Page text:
6. The combination with a syringe of the character described, of a syringe supporting and operating device, said device comprising an elongated casing, a pair of spring urged tongs fixed at one end of the upper end of the casing, the other ends of the tongs extending beyond the lower end of the casing and directed toward each other to engage the body of a person, means on said casing for tensionally moving the syringe from a raised position to a lowered position, means on the casing engaging said syringe to support the same in raised position with respect to that part of the body engaged by said tongs, manually actuated means on the casing for releasing said last named means to release the syringe for sudden movement in the direction of the body of a person for piercing the needle of the syringe into the body, and shock absorbing means on the upper surface of the casing and registering with a flange portion on said syringe for yieldably checking rapid downward movement of the syringe by said tensional means.

7. The combination with a syringe of the character described, of a syringe supporting and operating device, said device comprising an elongated casing, a pair of spring urged tongs fixed at one end of the upper end of the casing, the other ends of the tongs extending .beyond the lower end of the casing and directed toward each other to engage the body of a person, means on said casing for tensionally moving the syringe from a raised position to a lowered position, means on the casing engaging said syringe to, support the same in raised position with respect to that part of the body engaged by said tongs, manually actuated means on the casing for releasing said last named means to release the syringe for sudden movement in the direction of the body of a person for piercing the needle of the syringe into the body, shock absorbing means on the upper surface of the casing and registering with a flange portion on said syringe for yieldably checking rapid downward movement of the syringe by said tensional means, and inwardly projecting means on the second named end of the tongs providing a stop for limiting the degree of elevation of a portion of flesh and accurately positioning said elevated portion with respect to the needle of said syringe.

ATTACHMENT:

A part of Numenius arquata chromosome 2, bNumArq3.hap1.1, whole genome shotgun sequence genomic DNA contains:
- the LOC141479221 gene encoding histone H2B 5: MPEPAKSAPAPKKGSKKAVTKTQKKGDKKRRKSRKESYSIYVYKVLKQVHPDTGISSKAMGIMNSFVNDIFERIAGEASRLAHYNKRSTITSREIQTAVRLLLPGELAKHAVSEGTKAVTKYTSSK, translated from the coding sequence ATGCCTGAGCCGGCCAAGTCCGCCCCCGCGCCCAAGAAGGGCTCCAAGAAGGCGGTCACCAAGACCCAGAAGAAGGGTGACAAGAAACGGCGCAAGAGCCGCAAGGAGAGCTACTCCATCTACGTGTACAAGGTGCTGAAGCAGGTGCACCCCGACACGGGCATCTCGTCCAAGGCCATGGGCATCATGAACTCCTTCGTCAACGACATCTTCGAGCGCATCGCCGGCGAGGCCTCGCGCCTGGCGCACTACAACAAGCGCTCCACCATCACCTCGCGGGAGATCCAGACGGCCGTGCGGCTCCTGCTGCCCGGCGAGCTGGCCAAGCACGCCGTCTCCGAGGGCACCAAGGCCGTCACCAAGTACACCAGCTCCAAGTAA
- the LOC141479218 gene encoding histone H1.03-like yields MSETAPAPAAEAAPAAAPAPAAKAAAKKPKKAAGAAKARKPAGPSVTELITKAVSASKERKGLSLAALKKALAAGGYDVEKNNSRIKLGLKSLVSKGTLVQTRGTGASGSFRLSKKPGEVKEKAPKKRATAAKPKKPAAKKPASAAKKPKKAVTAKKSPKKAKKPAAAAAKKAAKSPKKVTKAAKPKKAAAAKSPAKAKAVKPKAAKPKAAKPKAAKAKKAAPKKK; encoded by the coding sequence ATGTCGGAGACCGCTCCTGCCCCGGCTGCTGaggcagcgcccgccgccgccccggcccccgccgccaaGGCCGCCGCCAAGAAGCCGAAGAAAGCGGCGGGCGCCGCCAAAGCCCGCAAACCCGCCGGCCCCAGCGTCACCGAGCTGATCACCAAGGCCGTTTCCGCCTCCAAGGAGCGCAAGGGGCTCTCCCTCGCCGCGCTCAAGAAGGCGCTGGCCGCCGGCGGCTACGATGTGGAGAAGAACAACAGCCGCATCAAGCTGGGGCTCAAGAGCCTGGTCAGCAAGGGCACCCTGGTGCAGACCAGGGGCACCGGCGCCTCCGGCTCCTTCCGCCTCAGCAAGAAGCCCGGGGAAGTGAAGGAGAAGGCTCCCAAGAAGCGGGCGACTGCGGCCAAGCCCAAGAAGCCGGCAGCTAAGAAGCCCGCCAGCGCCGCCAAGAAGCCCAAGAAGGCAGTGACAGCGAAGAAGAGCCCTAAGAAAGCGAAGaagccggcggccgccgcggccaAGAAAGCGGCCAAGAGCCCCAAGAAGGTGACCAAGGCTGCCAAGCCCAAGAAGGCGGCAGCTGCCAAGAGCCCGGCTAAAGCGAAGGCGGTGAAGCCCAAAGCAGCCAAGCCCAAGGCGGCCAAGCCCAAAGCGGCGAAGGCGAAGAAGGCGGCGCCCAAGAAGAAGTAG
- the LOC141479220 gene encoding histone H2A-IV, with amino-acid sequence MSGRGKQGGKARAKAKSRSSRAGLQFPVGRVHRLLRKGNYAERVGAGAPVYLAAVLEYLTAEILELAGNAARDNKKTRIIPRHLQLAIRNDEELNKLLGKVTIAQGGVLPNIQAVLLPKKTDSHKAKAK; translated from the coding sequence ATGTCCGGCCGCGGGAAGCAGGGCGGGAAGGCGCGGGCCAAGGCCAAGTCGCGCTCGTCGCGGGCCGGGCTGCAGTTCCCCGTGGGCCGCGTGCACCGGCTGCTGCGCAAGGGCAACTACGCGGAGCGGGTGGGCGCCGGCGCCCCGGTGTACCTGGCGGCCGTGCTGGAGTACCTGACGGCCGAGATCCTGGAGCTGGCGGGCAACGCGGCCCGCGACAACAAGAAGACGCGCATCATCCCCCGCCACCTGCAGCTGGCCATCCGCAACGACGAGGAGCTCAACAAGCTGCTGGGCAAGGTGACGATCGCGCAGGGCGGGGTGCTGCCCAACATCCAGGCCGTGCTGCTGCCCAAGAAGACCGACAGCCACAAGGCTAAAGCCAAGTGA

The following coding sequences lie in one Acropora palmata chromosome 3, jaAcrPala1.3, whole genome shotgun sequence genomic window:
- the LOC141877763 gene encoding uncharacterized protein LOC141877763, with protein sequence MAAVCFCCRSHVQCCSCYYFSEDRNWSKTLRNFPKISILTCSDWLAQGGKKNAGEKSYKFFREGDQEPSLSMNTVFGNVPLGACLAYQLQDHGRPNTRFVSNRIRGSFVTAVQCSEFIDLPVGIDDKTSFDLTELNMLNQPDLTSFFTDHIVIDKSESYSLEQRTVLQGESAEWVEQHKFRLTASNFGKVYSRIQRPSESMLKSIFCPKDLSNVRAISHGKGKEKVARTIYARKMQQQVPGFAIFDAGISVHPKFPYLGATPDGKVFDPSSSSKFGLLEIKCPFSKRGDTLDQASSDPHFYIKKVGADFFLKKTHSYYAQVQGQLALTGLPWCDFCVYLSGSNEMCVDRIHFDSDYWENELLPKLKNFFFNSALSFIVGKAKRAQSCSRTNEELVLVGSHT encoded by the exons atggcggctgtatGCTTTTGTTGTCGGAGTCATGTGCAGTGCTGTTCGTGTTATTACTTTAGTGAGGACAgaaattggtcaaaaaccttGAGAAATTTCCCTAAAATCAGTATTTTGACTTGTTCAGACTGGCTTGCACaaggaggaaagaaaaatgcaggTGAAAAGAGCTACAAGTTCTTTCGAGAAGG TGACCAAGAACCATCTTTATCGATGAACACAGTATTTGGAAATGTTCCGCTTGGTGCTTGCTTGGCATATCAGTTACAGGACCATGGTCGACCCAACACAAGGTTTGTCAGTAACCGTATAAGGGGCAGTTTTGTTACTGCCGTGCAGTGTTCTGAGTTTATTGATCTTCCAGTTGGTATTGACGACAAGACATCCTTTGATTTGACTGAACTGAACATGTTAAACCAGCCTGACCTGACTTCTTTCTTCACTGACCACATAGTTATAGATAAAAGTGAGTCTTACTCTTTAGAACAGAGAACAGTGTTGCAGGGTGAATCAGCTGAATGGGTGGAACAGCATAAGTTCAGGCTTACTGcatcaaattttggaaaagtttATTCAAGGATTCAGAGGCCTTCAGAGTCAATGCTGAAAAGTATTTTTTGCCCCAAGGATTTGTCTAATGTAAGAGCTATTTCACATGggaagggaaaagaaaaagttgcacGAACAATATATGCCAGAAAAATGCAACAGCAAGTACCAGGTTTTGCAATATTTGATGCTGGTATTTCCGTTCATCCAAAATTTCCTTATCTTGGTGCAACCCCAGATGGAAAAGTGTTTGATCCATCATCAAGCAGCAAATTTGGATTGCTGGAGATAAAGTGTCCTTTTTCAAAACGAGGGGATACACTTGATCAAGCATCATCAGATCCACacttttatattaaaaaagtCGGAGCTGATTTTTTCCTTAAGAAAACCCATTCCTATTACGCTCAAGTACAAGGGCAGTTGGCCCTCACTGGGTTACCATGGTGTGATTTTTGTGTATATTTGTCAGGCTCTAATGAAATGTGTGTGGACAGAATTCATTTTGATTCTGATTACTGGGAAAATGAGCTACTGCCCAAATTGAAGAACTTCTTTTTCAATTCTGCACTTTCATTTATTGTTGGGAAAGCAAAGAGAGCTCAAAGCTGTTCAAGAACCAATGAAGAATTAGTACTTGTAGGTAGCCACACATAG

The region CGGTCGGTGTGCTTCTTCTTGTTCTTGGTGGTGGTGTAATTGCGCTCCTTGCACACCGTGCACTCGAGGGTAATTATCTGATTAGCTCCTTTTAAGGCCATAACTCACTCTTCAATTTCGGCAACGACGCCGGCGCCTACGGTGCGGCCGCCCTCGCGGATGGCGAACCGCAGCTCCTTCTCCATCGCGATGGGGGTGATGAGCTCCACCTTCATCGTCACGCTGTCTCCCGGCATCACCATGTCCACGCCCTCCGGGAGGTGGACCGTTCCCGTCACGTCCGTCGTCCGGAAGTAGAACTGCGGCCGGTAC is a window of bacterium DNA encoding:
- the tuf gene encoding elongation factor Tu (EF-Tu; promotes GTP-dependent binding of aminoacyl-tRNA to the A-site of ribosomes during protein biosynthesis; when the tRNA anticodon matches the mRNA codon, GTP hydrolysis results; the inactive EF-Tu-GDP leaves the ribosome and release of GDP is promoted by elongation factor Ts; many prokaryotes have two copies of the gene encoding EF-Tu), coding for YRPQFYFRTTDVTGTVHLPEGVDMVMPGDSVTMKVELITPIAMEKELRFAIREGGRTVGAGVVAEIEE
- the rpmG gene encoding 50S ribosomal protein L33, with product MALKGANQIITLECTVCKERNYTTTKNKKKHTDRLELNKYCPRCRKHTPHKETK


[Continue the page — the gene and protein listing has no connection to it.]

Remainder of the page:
HENRY MALM.

References Cited in the file of this patent UNITED STATES PATENTS Number Name Date 1,845,036 Busher Feb. 16, 1932 FOREIGN PATENTS Number Country Date 387,465 Germany Jan. 3, 1924 757,501 France Oct. 9, 1933 788,172 France July 22, 1935

Patent Citations
Cited PatentFiling datePublication dateApplicantTitle
US1845036 *Mar 12, 1930Feb 16, 1932Busher Herbert HHypodermic syringe
DE387465C *Mar 21, 1923Jan 3, 1924Agostino G Rossi DrKolbenspritze
FR757501A * Title not available
FR788172A * Title not available
Referenced by
Citing PatentFiling datePublication dateApplicantTitle
US4403987 *Jan 25, 1982Sep 13, 1983Gottinger Company, Inc.Device for aiding injection of a hypodermic syringe
US4518387 *Dec 27, 1982May 21, 1985Frank MurphySyringe injection apparatus with adjustable dosage indicator
US5087262 *Apr 6, 1990Feb 11, 1992Sheahon John AAmniotic membrane perforator
US5147306 *Jul 1, 1991Sep 15, 1992Gubich Stephen JDevice for puckering the flesh to facilitate injections
US5320607 *Jan 11, 1993Jun 14, 1994Kabushiki Kaisya AdvanceSimple blood sampling device
US5984890 *Sep 22, 1997Nov 16, 1999American Home Products CorporationMedical device for the placement of solid materials
US6994691 *Feb 21, 2003Feb 7, 2006Precisense A/SInjection apparatus
US7758518 *Jan 14, 2009Jul 20, 2010Roche Diagnostics Operations, Inc.Devices and methods for expression of bodily fluids from an incision
US8480621Mar 18, 2011Jul 9, 2013Mania LandmanDevice and method for injecting fluids or gels
DE19519281A1 *May 22, 1995Aug 22, 1996Wolfgang Dr Med WagnerAppts. for measuring metabolite and injecting drug as needed
EP2482915A2 *Oct 4, 2010Aug 8, 2012Insuline Medical Ltd.Device and method for drug delivery to a targeted skin layer
Classifications
U.S. Classification604/157, 604/115
International ClassificationA61M5/32, A61M5/42
Cooperative ClassificationA61M5/425, A61M5/32
European ClassificationA61M5/32